In negligence actions, many different defendants may be at issue in a case. There may be an individual who caused an injury, or a company that produced a product that led to an injury, or an owner of a property that had a dangerous condition leading to an injury. Circumstances may also arise in which one party is responsible for the actions of a defendant because that defendant was acting as an agent for the party at the time of the injury. In these cases, even though the party didn’t take the action that caused the injury, it can still be held responsible for the actions of its agents.
A recent Tennessee wrongful death case illustrates this point. In this case, D.H. sued Trinity Hospital after his wife died following colon surgery. After the surgery, D.H.’s wife developed several complications, including intestinal obstruction. She was kept at the hospital for evaluation, but her condition continued to deteriorate. Nurses noticed leakage from her insertion wound and reported it to the doctors. Dr. A, a radiologist, conducted a CT scan to rule out the possibility of a bowel perforation, but he did not notice any problems. D.H.’s wife continued to worsen, and she eventually went into septic shock and died.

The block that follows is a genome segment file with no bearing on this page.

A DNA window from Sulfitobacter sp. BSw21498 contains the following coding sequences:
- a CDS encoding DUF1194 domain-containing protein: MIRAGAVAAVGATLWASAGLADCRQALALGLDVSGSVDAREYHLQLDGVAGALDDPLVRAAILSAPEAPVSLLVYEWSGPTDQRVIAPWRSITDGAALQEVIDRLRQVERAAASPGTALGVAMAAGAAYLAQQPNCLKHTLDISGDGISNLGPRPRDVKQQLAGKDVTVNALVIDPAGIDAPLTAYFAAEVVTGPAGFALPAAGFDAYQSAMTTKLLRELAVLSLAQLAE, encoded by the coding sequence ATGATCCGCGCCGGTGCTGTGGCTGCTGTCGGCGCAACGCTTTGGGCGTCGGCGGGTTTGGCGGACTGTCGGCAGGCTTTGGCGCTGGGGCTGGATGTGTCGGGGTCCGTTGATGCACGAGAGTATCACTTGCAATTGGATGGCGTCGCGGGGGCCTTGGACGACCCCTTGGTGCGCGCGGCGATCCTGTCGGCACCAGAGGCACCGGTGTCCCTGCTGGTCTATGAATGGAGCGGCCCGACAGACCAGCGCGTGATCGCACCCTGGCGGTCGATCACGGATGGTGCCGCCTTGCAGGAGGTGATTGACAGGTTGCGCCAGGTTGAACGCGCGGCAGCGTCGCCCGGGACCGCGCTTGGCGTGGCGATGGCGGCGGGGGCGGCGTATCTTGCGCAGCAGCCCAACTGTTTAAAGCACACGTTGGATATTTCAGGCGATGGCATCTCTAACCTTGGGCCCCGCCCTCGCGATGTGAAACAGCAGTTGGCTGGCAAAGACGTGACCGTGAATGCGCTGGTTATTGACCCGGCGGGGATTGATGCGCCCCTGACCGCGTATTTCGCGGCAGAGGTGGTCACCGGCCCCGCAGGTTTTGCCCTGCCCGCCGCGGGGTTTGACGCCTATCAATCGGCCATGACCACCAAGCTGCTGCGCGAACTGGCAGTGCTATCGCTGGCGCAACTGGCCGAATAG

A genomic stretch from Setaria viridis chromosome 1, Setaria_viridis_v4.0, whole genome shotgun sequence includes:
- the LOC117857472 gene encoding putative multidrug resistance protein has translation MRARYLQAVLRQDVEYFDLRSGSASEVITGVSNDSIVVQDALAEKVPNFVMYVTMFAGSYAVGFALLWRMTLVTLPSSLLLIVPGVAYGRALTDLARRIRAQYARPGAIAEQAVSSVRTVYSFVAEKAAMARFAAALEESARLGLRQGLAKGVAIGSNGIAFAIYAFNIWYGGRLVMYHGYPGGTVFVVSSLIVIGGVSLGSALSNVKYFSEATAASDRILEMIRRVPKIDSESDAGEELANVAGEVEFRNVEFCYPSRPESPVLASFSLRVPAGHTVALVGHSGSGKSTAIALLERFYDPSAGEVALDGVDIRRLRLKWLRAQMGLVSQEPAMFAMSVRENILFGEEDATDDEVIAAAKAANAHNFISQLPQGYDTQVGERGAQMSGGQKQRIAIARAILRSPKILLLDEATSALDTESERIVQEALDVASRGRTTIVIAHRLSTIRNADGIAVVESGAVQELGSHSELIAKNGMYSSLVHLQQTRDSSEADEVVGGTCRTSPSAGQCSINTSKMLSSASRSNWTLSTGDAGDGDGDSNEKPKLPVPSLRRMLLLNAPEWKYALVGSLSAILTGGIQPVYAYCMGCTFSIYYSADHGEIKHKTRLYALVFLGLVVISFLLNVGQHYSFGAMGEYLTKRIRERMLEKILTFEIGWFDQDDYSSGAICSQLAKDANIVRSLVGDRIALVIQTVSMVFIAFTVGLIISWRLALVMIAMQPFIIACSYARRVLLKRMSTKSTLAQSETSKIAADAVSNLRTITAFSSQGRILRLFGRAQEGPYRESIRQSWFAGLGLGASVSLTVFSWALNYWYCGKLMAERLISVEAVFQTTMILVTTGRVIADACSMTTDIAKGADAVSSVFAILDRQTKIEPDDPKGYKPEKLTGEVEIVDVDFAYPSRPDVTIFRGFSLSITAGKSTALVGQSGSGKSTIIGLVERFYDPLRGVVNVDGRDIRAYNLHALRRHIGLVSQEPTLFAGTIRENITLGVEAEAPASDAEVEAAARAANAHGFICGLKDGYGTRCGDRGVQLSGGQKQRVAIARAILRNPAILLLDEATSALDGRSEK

During litigation, D.H. finally received a copy of the CT scan after three years of efforts to obtain it. It showed clear evidence of air in D.H.’s wife’s abdomen, which was indicative of bowel perforation. Because of the time that had passed, D.H. could not add Dr. A. to his lawsuit. Instead, he sought a ruling from the court that Dr. A. was an agent of Trinity and that Trinity should be held liable for any damages he caused in order to prevent them from reaping the benefit of their failure to produce the CT scan.